The fact that auto loans from credit unions continued to grow during the first quarter is good news for at least a few credit challenged car buyers

Our experience

Here at Auto Credit Express we believe that although it can often be a shot in the dark, car shoppers with bad credit that belong to a credit union at least owe it to themselves to check this option out first.

That's because while going this route isn't always successful, we have seen situations in which credit-challenged consumers have received an approval for a car loan from their credit unions.

We were reminded of this fact earlier today while reading a press release from the National Credit Union Administration (NCUA) – an independent federal agency created by Congress to regulate, charter and supervise federal credit unions.

NCUA 2014 First Quarter Report

"The continued growth in credit union lending and gains in membership during the first quarter are positive signs," NCUA Board Chairman Debbie Matz said. "Investing in people and communities will produce dividends for credit unions in many respects..."

The report, which was issued on June 3rd, was based on data submitted to and compiled by the agency for the quarter ending March 31, 2014. Compared to the first quarter of 2013, the first quarter of 2014 produced the following results:

  • New auto loans grew 13.9 percent to $73.5 billion
  • Used auto loans increased 11.3 percent to $130.1 billion
  • Membership in federally insured credit unions grew by 831,635 in the first quarter of 2014, reaching a new high of 97.1 million
  • The overall loan delinquency ratio fell to 0.81 percent from 1.02 percent in the first quarter of 2013
  • The net charge-off ratio for all loans was also down from a year earlier

The Impact on Buyers with Problem Credit

All this sounds good, however car buyers with poor credit still need to understand a couple of important points:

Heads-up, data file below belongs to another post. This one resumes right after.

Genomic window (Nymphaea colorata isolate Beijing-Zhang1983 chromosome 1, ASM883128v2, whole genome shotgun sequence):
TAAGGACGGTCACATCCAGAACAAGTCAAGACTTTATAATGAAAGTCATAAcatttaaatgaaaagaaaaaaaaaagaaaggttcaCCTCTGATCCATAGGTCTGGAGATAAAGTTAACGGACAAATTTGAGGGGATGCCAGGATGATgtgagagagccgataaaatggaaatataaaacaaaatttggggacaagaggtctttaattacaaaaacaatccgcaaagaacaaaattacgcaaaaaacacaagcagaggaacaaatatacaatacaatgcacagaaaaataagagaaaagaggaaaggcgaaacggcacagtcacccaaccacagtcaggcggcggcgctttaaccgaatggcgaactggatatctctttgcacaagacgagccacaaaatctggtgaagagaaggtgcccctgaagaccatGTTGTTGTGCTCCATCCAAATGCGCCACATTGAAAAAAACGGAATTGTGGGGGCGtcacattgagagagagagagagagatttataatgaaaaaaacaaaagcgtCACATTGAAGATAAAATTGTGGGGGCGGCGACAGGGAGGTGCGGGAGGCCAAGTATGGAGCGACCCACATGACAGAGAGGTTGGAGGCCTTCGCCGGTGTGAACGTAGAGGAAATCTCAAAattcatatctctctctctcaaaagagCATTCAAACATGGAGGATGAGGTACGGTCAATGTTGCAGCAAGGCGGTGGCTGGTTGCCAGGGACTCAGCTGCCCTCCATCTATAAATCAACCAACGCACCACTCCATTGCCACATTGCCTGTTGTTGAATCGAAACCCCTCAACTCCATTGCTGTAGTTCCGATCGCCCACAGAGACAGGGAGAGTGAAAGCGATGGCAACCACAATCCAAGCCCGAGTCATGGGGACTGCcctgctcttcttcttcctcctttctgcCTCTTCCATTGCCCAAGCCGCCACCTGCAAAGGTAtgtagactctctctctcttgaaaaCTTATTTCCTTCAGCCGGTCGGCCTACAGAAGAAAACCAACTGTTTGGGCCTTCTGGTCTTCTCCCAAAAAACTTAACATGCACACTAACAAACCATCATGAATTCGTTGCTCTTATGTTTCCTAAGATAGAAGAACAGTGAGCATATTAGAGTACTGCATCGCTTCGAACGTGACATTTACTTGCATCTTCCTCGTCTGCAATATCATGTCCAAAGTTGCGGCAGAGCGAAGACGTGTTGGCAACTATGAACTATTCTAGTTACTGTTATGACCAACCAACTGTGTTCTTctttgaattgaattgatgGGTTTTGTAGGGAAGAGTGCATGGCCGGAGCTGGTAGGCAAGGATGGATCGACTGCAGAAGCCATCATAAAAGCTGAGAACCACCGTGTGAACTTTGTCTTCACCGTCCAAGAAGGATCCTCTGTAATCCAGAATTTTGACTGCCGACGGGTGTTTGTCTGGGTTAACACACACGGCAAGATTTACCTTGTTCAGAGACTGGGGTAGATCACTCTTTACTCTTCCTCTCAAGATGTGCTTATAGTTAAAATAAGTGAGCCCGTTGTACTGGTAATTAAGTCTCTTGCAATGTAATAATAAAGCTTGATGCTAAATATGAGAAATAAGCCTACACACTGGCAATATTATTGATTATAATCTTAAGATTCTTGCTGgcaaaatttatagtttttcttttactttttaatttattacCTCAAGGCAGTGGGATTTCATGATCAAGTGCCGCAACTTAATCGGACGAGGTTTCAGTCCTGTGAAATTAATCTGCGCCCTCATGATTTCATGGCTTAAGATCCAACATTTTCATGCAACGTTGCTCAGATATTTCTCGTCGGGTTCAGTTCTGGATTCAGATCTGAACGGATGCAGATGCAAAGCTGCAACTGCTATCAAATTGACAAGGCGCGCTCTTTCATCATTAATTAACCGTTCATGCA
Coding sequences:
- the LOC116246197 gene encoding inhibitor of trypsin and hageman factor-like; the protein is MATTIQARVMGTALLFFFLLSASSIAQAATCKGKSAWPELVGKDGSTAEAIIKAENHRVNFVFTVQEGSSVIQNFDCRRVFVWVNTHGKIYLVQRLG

1. Although credit union auto lending is in good shape with reasonable lending rates, a large majority of these lenders don't do business in the subprime lending market

2. Credit unions are typically more selecting in approving loans and are more likely to consider applicants with situational problem credit versus those with habitual poor credit.

With that in mind, we suggest that applicants:

  • Know what's in their credit reports and at least one of their credit scores.
  • Choose an affordable vehicle with a monthly payment that is, at most, 10% to 15% of their gross monthly income (the lower the better).
  • Credit unions typically put a lot of stock in equity - so the higher the down payment, the better.

The Bottom Line

The latest report from the NCUA shows that credit unions continue to increase their share of vehicle lending. The issue that buyers with damaged credit face is that credit unions, as a rule, don't buy as deeply as subprime lenders. But having said that, it never hurts to give your local credit union a first shot for a car loan.

One more tip: If you get turned down at your credit union or local bank, we want you to know that Auto Credit Express matches people with credit difficulties to those new car dealers that can offer them their best opportunities for auto loan approvals.

So if you're ready to reestablish your credit, you can begin now by filling out our online car loan application.